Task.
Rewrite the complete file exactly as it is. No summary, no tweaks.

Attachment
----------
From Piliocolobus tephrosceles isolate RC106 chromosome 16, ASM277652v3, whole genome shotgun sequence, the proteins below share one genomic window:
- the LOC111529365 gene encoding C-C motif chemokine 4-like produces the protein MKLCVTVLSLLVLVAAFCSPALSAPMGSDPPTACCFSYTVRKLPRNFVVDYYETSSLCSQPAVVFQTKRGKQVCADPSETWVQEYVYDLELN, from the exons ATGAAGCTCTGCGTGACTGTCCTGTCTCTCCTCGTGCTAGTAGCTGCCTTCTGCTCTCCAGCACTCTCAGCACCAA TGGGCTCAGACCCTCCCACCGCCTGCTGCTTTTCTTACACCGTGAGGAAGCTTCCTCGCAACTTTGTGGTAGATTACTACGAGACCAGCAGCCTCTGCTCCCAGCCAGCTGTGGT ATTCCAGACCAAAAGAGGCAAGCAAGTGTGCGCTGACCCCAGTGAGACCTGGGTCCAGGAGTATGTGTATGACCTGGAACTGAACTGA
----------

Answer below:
From Piliocolobus tephrosceles isolate RC106 chromosome 16, ASM277652v3, whole genome shotgun sequence, the proteins below share one genomic window:
- the LOC111529365 gene encoding C-C motif chemokine 4-like produces the protein MKLCVTVLSLLVLVAAFCSPALSAPMGSDPPTACCFSYTVRKLPRNFVVDYYETSSLCSQPAVVFQTKRGKQVCADPSETWVQEYVYDLELN, from the exons ATGAAGCTCTGCGTGACTGTCCTGTCTCTCCTCGTGCTAGTAGCTGCCTTCTGCTCTCCAGCACTCTCAGCACCAA TGGGCTCAGACCCTCCCACCGCCTGCTGCTTTTCTTACACCGTGAGGAAGCTTCCTCGCAACTTTGTGGTAGATTACTACGAGACCAGCAGCCTCTGCTCCCAGCCAGCTGTGGT ATTCCAGACCAAAAGAGGCAAGCAAGTGTGCGCTGACCCCAGTGAGACCTGGGTCCAGGAGTATGTGTATGACCTGGAACTGAACTGA